I should like to mention quickly the other side of the coin, which concerns the opening of new post offices. This is admirably illustrated in my own constituency, in the Barlow Moor area, because in one case there is a new housing estate in an area badly served by the Post Office. About 200 or 300 people have moved in. A little further down, in a similar area, there is an estate on the wrong side of the road from the post office. That is a road called Princes Parkway. It may not mean much to hon. Members, but it is a main road linking the centre of Manchester with the motorway network. The traffic whizzing up and down it has to be seen to be believed. We spent a long time getting another two seconds on the red light at the pedestrian crossing. One can, therefore, imagine what kind of road it is. One has to be pretty swift on one's pins to get across that road at all. If one is a pensioner, it is a major exploit to get one's pension during the week.

I should like to put three points which might help to improve the situation both in Manchester and generally. First, there should be no more closures in Manchester and there should be a review of the policy generally. The White Paper, published last year, acknowledged in paragraph 50:
"the size of the network is about right … and the Post Office has no intention of making major changes in the size of the network".
I hope that the Minister has that quotation. Will he make sure that he includes Manchester in that change of policy so that we do not suffer any more closures?

Secondly, the review committee on the Post Office criticised the Post Office for having too restrictive a view of the opportunities for expansion. This did not relate specifically to sub-post offices but included things such as other agencies which the Post Office could count. I hope, therefore, that the Post Office will look at new places where it can open rather than adopt a constantly retrenching attitude about its future in this area.

Thirdly, I want the Post Office to be run as a profitable concern. There is no reason for its not doing that, but it has a public duty as well and it must discharge that duty properly.

I understand that there are problems about security in mobile post offices, but there are other experiments which can be tried—for example, by post offices which open for, say, two or three days a week which would cater for some people. That must be done with no charge to the Post Office, and is a service for which it should negotiate a fee with the DHSS. If the Post Office feels that it is undercharging, it must negotiate a proper fee. There is no reason why the DHSS should get its services on the cheap. This should be a proper administrative charge and be included in the Department's budget rather than be hidden in the diminished profits of the Post Office. It should not be used as a reason for closing sub-post offices which are so essential.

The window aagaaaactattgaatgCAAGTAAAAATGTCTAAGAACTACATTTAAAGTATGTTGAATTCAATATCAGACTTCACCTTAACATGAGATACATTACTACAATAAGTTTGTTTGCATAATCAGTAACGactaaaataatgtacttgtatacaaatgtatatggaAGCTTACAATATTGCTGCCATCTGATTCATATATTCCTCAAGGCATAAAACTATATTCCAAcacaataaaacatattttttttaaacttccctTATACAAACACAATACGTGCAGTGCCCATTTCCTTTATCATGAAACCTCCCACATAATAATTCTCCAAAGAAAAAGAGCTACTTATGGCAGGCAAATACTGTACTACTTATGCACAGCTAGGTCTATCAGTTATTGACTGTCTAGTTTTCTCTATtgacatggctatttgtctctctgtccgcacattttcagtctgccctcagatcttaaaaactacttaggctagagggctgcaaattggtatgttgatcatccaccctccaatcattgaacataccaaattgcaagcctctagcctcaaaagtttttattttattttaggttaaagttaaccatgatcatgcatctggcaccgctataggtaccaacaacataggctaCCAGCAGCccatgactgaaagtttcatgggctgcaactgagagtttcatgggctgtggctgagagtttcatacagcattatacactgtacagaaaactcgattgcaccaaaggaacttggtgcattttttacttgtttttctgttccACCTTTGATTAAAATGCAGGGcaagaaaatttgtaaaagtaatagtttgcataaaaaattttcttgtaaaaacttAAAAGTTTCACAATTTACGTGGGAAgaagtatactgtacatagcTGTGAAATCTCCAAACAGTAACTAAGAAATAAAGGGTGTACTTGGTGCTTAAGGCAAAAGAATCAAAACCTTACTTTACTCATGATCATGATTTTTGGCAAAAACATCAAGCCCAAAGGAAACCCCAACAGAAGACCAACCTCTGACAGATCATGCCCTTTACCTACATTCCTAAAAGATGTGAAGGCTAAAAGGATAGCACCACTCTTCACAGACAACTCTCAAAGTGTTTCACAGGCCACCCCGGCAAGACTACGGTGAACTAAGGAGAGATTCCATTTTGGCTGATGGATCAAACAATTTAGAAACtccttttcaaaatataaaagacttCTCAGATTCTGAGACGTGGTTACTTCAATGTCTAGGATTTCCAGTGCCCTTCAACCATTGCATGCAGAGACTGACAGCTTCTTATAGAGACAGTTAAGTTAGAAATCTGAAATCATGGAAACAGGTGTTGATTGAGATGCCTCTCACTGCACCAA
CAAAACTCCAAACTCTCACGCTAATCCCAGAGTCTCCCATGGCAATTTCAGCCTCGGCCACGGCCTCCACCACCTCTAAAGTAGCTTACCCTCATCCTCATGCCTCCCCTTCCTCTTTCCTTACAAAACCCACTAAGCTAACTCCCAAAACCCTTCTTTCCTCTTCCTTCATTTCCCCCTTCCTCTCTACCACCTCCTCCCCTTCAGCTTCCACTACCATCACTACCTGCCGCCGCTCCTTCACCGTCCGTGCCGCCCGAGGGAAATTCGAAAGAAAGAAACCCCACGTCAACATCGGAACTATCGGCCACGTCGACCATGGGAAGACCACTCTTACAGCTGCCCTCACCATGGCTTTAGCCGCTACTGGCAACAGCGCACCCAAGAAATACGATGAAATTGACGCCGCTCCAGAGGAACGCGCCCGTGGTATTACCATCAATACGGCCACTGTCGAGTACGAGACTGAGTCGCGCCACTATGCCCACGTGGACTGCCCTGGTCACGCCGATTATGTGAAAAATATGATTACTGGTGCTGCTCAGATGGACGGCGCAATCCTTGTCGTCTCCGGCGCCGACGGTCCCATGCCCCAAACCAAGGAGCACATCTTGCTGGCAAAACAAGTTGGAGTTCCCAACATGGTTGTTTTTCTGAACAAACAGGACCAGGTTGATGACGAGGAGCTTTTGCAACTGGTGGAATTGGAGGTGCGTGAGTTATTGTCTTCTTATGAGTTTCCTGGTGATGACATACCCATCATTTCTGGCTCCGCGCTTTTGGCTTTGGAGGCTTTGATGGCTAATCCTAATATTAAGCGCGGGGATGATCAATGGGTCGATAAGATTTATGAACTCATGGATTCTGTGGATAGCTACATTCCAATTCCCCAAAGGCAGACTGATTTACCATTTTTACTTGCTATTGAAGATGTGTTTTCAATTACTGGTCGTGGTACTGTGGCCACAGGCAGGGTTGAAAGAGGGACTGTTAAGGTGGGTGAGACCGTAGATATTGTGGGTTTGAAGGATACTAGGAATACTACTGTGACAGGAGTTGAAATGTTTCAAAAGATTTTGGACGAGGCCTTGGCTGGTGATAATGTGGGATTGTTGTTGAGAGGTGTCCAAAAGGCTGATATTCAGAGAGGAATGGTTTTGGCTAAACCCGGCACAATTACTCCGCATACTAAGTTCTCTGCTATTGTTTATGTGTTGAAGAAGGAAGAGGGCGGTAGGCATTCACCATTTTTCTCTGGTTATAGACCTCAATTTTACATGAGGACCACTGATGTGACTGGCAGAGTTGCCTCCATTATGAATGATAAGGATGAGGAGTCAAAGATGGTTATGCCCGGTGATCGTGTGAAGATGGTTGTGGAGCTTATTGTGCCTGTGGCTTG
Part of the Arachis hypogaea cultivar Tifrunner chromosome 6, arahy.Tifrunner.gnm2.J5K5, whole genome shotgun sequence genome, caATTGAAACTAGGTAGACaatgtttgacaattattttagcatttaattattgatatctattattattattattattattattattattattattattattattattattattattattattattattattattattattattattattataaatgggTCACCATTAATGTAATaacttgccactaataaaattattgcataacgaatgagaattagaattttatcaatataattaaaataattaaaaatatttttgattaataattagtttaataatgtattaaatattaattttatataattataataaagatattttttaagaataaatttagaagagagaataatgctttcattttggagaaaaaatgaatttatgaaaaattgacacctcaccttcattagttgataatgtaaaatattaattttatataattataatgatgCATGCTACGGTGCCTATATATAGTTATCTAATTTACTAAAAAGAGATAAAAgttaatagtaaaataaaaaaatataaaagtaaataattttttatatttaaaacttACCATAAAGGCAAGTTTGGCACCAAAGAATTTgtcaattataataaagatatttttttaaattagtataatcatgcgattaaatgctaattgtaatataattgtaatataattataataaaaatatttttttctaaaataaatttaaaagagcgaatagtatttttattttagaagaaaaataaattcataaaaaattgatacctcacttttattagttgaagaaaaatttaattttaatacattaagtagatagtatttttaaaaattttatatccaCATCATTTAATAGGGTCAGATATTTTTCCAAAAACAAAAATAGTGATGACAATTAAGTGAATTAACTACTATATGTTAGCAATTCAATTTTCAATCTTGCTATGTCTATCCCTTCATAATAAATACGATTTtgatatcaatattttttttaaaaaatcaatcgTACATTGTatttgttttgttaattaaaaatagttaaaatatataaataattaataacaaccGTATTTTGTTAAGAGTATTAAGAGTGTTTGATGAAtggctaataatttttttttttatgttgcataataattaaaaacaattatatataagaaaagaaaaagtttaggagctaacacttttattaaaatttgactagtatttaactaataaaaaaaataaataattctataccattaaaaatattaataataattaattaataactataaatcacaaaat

Those three things are of great importance: the stopping of closures, a more open policy on new opportunities for the Post Office, and a proper fee from the DHSS to the Post Office.

The Post Office has a strange combination of commercial efficiency and social duty. I accept that it is a difficult job, and I accept also that it tries to carry it out, but the evidence that I have from Manchester—and I believe that this applies nationally—is that it is not discharging that combined responsibility as well as it might.

11.26 pm

I am grateful to my hon. Friend the Member for Manchester, Withington (Mr. Silvester) for allowing me a few moments in which to intervene. I endorse everything that he has said about the difficulty which the closure of sub-post offices is causing to people.

In my constituency a number of village sub-post offices have closed recently, and if I tell my hon. Friend that the inconvenience caused to people living in country areas is that much greater than to people living in urban areas, he will understand. Considerable difficulties arise when an elderly person who has always drawn a pension or some other allowance or has simply bought stamps from the village post office is told that it is to close and he has to travel for five or 10 miles for those services.

In the recent icy and wintry weather, the problem of getting to the bus stop, catching the bus getting to the main post office—in my case in Newbury—and then returning home is of such an order as to make one wonder why the Post Office has shown itself to be unimaginative in finding a substitute for the sub-post offices which have closed. The Post Office seems to take the view that unless a post office offers its full service for five or six days a week, it has no alternatives that it wishes to put forward.

It is on the lack of imagination of the Post Office that I want to say a few words to the Minister. I shall put three suggestions to him and ask him to convey them to the Post Office as a matter of some urgency and as a possible way of remedying the problem which faces country people when their sub-post office is forced to close.